Tight stocks mean canola exports and crush must slow down

Soybeans Combined production from Brazil and 
Argentina now forecast to increase by 28 per cent from last year

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Old-crop canola futures climbed higher at ICE Futures Canada during the week ended Feb. 8, hitting levels not seen since mid-September before running into profit-taking resistance to the upside. Dwindling stocks in Western Canada are the primary driver in the market, but canola is still only one oilseed among many in the broader market and looming South American soybean harvests have the potential to keep a lid on further advances.

Statistics Canada’s count of total Canadian canola stocks as of Dec. 31, 2012 came in at only 7.371 million tonnes, which compares with 9.646 million tonnes at the same time the previous year. The fact that supplies on Dec. 31 were over two million tonnes tighter than at the same point the previous year highlighted the need to ration demand going forward.

In the crop year to date, Canada has exported about 4.2 million tonnes of canola, according to the Canadian Grain Commission, and crushed 3.7 million tonnes domestically, according to the Canadian Oilseed Processors Association. Maintaining the current pace of usage would require two million extra tonnes of canola that just aren’t there this year. As a result, exports and the crush have no choice but to slow down.

In the short term, the scramble to meet commitments and secure supplies while they’re still available can be expected to keep canola prices well supported. However, it’s not all up up and away; there comes a point when no premium will be able to buy the product, because it’s just not there. There also comes a point where buyers stop paying up, because it’s no longer profitable. Where that point is with canola won’t be known until we get there, but it will come.

Second guessing

In the U.S., activity for most of the week centred on the U.S. Department of Agriculture’s monthly supply/demand report, with the pre-report positioning and post-report second guessing accounting for a fair chunk of the trade. Soybeans, corn and wheat were all lower overall, with only the oats market seeing any strength on the back of Canada’s tightening supply situation.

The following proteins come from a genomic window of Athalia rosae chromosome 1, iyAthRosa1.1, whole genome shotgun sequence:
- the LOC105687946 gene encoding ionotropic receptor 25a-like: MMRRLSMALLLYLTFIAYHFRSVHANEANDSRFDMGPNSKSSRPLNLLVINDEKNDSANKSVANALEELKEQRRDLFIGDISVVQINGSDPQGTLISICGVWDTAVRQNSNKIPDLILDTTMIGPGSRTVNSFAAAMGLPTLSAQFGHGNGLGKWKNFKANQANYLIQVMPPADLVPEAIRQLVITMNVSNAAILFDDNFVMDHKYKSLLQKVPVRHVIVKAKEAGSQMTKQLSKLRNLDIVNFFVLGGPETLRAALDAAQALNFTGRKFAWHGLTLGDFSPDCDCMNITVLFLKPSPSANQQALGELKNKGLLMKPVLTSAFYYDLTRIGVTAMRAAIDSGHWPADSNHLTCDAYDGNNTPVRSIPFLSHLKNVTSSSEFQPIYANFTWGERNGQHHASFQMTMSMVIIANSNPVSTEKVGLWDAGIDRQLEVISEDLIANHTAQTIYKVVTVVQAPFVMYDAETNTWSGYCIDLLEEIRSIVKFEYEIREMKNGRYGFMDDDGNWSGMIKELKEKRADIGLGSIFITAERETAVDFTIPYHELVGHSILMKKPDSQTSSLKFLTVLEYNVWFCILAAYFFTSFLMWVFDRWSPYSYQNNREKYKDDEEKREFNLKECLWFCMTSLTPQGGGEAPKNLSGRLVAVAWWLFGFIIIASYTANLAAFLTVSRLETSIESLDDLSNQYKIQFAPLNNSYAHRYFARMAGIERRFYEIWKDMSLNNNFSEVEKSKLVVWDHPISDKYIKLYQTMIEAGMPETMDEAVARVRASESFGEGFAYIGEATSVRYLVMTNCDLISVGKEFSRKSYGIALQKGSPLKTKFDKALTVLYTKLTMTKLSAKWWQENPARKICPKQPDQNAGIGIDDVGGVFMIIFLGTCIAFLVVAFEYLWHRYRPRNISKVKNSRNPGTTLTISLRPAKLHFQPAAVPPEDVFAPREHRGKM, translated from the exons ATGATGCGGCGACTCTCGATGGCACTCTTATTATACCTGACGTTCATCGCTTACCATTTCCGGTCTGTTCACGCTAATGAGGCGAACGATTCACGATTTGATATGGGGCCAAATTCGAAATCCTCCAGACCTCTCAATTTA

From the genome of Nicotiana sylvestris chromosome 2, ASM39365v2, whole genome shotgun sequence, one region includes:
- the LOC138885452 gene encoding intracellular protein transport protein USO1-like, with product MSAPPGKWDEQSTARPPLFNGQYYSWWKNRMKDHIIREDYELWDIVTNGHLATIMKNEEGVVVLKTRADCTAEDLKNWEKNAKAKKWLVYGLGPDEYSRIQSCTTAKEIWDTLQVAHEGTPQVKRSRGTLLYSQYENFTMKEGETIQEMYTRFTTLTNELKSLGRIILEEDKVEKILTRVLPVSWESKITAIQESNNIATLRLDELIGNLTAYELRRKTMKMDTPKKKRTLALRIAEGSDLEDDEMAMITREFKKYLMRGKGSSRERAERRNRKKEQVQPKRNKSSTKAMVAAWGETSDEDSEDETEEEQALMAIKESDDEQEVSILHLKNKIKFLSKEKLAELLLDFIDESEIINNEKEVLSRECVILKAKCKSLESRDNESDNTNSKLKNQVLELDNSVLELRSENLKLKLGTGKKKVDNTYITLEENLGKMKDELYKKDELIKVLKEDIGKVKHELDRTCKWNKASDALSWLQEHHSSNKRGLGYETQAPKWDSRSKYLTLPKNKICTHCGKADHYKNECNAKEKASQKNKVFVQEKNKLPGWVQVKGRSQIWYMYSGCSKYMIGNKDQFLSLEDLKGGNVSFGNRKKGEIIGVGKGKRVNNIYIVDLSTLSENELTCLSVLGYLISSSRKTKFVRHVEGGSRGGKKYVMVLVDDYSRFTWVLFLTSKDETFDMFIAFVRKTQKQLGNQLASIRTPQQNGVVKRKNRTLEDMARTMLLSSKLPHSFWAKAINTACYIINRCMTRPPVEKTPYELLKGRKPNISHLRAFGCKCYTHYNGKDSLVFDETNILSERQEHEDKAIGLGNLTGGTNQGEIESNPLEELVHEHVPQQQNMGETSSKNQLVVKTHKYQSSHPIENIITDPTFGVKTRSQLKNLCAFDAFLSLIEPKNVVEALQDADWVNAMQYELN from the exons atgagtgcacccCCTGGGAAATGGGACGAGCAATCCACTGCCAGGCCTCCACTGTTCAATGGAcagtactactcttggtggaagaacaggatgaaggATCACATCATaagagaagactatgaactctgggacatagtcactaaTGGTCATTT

USDA’s report was finally released Friday morning, and didn’t fail to disappoint in providing a little excitement. The initial takeaway was bearish for soybeans, bullish for wheat, and relatively neutral for corn.

After holding steady for most of the week, soybeans dropped sharply after the release of USDA’s monthly report. Recent export demand from China had average trade guesses ahead of the report forecasting tighter U.S. soybean ending stocks, which was the case. However, world supplies were raised higher, with combined production out of Brazil and Argentina now forecast to increase by 28 per cent from last year. World soybean production for the year was pegged at a record 269.5 million tonnes, lessening any nearby supply concerns.

For wheat, U.S. carry-over at the end of the current crop year was projected at only 691 million bushels, which was down by 25 million bushels from USDA’s January estimate. Cheaper prices relative to corn in some cases were said to be diverting more U.S. wheat into the livestock sector. Wheat prices were still down for the most part during the week, as improving weather conditions across the U.S. Plains helped alleviate the drought concerns that continue to prop up values.

Chicago corn futures trended lower all week given a lack of demand from both exporters and the domestic ethanol sector. The USDA stocks report confirmed that poor demand, with U.S. corn ending stocks now forecast to be five per cent larger than they were in January, at 632 million bushels. World corn ending stocks were also up by about two million tonnes from the last estimate.

With the stocks report out of the way, South American weather reports could be major market movers. Soybean and corn harvests will progress in Brazil and Argentina over the next couple of months, and any weather conditions deemed detrimental to crop development or harvest progress will be deemed bullish for the futures. On the other side, if the weather is good for the crops, prices will inevitably come under pressure.

About the author


Phil Franz-Warkentin writes for MarketsFarm specializing in grain and commodity market reporting.



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